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Peak Design’s Everyday Messenger became a runaway success on Kickstarter — it isn’t their first smash hit, and it won’t be their last. What’s the magic sauce?

How Peak Design became Kickstarter ninjas

In this article, I talk with Peak Design’s Adam Saraceno, to find out how they keep knocking their projects out of the proverbial ballpark.

“Running a photography blog, you get a press release for yet another goddamn camera bag every other day”

Peak Design — how it all begun

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The Capture Clip is where it all begun, making it easy for photographers all around the world to add Texas-style quick-draw to their photographic repertooire
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After the spectacular, and very public, failure of Triggertrap’s second Kickstarter project — Triggertrap Ada — I found deep humiliation, but also an intense admiration for people who are able to deliver successful Kickstarter projects again and again.

Not the first rodeo

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Peak Design have had more than 42k backers across their five campaigns…
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… for a total of more than $7m worth of pledges

It started with a partnership

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When Trey Ratcliff calls you and says ‘hey, let’s make a bag’, there’s only two correct answers. One is ‘Yes’. The other one is ‘Hell Yes’.
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One of Peak Design’s designers has a background in bicycle design — nowhere is that clearer in the understated elegance and simplicity of the fasteners. Light-weight, functional, and gorgeous.

Not selling saddles…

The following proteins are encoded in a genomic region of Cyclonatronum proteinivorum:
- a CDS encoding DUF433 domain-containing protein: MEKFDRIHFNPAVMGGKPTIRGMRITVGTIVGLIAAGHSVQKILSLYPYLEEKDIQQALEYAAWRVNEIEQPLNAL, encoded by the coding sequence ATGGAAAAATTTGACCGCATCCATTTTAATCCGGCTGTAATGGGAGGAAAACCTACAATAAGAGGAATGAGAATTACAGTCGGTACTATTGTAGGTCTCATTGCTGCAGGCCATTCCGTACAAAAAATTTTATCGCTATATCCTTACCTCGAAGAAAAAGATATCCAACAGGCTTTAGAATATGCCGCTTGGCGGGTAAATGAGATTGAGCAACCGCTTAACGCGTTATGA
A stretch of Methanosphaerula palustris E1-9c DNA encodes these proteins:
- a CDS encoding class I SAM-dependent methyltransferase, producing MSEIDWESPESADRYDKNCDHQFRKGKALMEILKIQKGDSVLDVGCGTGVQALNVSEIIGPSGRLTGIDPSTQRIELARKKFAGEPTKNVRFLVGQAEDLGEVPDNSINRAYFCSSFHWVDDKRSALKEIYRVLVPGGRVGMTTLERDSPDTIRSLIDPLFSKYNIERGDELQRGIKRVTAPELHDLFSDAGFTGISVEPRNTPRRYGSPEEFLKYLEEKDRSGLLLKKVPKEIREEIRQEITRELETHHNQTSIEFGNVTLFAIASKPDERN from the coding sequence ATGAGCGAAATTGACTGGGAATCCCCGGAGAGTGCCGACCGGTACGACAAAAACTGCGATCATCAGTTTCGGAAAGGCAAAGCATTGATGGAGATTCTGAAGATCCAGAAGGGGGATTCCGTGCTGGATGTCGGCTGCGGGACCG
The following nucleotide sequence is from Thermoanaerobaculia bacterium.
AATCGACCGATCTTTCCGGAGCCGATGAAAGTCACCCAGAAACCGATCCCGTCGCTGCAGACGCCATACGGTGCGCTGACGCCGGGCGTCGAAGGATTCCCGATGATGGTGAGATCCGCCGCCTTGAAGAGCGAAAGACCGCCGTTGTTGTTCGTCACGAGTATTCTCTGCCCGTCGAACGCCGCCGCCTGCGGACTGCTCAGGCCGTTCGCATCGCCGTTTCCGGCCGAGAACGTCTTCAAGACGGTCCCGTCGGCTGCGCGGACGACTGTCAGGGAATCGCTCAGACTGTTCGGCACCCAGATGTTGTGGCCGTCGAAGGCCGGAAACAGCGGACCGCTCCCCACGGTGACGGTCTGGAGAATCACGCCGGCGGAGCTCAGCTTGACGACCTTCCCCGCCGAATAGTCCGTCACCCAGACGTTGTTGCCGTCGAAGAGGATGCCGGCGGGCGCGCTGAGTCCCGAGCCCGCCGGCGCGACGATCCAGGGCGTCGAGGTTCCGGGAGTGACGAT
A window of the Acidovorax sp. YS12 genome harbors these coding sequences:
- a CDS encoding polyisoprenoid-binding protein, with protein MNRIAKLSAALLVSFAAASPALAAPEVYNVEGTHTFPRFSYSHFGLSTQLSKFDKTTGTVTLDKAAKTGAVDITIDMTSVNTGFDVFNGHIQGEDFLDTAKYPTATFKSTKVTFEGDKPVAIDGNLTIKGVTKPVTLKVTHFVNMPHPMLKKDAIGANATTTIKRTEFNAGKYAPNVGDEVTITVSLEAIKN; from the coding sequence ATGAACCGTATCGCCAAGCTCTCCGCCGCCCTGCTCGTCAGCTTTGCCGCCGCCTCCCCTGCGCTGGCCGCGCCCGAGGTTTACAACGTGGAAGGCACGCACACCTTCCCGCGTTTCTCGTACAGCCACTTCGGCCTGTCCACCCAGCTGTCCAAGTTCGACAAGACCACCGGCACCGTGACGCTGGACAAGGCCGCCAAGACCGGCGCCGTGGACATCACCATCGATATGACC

“All we had to do is to make a really, really good bag”

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Camera straps turned out to be an easier marketing exercise than camera clips
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Creating the bag and a compelling Kickstarter page is just the beginning… Once you hit ‘go’, the really hard work starts
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Peak Design added mounting points for their own Capture Clip devices down the sides of the bag, because of course they would do that — but until you’ve used a bag with clips built in, you have no idea how useful that actually is.

Putting the product first

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“We wanted the bag to make sense to someone who doesn’t even own a camera”

All tooled up and ready to go

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The team had people on the ground in Vietnam for six months before launching the campaign.

Not all smooth sailing

A brush with Patent Law

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“A container for facilitating rapid access to the interior of the container to remove articles from the container, comprising: a. a generally rectangular body having a base, two end walls and two sidewalls respectively interconnected at their adjacent edges to adjacent edges of the two end walls, the walls extending upwardly from the base to form the body with a top opening; b. a side closure flap attached to a respective one of said two sidewalls and secured against the respective one of said two sidewalls by fastener means, the side closure flap adapted to span over and covering said top opening of said body and forming a top when the side closure flap is in a closed position; and c. said top of said side closure flap having full length double zipper means for opening or closing said top to gain access to the interior of said body; d. whereby the interior of said body of said container is accessed by either flipping over said side closure flap to an open position or unzipping said double zipper means on said top of said body to access the interior through said top opening of said body of said container.”

So why Kickstarter? Cash and Marketing.

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Designing and developing a product is only part of the cost — manufacturing is far more expensive, and that’s where a $4m Kickstarter cash injection comes in.

Looking beyond photography

Lessons Learned, or: How to run a successful Kickstarter campaign

Written by

CEO of Konf, pitch coach for startups, enthusiastic dabbler in photography.

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